Covid-19 cases around Glossop and the High Peak have been linked to an outbreak in Tameside General Hospital.
The rate of Covid-19 infections in the High Peak continues to surge above the national average and it remains the outlier in the county, though five boroughs are now above the national level (27 per 100,000 people).
However, the High Peak's higher number of cases per 100,000 people (55) remains low and is far lower than hotspots with reintroduced restrictions, such as neighbouring Tameside (153).
Dean Wallace, director of public health for Derbyshire County Council, told the Local Democracy Reporting Service that the High Peak is an area of concern.
He stressed that there was still time for residents to turn the situation around and avoid local lockdown but this must happen fast and social distancing, face mask and hand hygiene measures need to be consistently followed.
Mr Wallace said that the recent outbreak in Covid-19 cases at Tameside General Hospital, which saw 18 Covid-19 related deaths in the week to September 10, was connected to a number of Glossop patients.
He said announcements from the government’s chief scientific and medical officers were a “timely and stark reminder that we are in the midst of a pandemic”.
Mr Wallace said he was concerned that residents were “getting fatigued with the rules” and that “if we don’t stop some of this now we are in for a really bad winter”.
He told the LDRS: “Derbyshire county is following the national pattern, is on the same trajectory as the national picture but with a slower rate of infection. Derbyshire is big, if you divide it down into its districts you see a lot of variation.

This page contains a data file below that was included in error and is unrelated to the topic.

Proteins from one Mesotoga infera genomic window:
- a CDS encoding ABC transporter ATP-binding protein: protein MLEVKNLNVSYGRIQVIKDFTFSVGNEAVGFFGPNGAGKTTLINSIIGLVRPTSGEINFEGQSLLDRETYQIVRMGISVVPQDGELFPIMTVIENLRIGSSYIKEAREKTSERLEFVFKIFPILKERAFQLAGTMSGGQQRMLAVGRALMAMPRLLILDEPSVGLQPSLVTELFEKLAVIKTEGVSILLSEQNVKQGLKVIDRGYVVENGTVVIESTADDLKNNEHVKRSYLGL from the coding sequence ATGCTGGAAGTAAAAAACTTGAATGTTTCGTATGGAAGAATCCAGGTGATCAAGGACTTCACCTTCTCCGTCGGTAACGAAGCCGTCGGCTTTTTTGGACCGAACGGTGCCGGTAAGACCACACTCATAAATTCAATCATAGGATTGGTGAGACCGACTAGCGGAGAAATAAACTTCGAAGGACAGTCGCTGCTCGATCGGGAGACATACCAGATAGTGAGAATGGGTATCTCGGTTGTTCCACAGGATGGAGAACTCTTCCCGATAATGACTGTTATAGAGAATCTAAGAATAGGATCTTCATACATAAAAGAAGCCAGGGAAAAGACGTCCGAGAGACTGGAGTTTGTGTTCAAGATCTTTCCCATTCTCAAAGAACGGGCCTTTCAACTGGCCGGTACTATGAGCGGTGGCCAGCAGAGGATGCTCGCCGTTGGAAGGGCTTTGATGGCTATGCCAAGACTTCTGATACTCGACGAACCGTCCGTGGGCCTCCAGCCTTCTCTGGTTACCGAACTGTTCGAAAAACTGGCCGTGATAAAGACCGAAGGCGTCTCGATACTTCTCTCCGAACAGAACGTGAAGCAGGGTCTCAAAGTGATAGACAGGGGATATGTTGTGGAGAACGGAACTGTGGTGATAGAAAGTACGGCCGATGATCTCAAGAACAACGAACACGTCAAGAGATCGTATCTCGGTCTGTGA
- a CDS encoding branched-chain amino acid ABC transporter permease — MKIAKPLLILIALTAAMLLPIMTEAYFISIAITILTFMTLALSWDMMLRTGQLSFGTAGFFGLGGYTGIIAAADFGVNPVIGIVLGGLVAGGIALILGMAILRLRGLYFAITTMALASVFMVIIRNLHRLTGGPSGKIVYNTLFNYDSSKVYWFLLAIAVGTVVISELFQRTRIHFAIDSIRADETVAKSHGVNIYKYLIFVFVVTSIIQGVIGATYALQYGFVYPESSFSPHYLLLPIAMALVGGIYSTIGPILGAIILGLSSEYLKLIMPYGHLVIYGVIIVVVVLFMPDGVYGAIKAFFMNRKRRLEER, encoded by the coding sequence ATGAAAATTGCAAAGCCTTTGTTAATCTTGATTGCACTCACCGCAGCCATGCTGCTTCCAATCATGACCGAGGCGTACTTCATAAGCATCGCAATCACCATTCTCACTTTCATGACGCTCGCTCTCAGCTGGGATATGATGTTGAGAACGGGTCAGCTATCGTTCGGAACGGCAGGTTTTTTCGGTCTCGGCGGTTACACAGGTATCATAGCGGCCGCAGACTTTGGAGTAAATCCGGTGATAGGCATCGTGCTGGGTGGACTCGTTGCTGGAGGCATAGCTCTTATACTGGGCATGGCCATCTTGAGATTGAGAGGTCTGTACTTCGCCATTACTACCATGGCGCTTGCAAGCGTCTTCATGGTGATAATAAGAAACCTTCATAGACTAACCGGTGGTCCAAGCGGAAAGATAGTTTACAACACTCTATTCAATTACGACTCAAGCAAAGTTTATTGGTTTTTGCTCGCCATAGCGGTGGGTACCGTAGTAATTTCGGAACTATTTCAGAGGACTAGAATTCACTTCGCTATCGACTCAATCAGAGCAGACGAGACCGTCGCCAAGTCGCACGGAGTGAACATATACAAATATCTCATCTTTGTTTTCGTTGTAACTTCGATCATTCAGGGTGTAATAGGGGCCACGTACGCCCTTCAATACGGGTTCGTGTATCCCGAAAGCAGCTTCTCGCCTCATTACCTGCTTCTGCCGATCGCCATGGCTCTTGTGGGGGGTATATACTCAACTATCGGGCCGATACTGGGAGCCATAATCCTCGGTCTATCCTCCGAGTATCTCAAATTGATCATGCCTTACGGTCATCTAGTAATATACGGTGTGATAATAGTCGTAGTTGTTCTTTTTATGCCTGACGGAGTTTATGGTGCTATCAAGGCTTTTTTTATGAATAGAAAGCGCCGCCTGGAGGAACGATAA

“High Peak is trending higher and above the national average, whereas the Derbyshire Dales is lower.
“We are concerned about the High Peak and specifically the area around Glossop area. There are a sporadic number of cases there that are not easily linked together.
“It could be community spread and could be linked to travel. We are also seeing cases in the Buxton area increase in rates.
“We are aware that some of the cases around Glossop have been linked to the outbreak at Tameside Hospital, but even that does not explain the overall difference in the rate and points to the Greater Manchester position. The High Peak position points to Manchester as opposed to the rest of Derbyshire.
“In the past few days we have seen the High Peak position improve slightly but it is still out of kilter with the rest of the county.”
Glossop is the now the area of the county which has had the most confirmed cases of Covid-19 since the start of the pandemic – 89.
In the week September 11-18 there were 23 new Covid-19 cases in Glossopdale, along with a similar spike in the Heanor area (20 cases) which has seen the rate in Amber Valley surge from one of the lowest for much of the pandemic, to the second highest (48 cases per 100,000 people).
A number of Covid-19 cases were linked to several Heanor schools leading to potentially-affected pupils being sent home.
Meanwhile the head teacher of Glossopdale School introduced a mandatory face mask policy for all communal areas, apart from classrooms.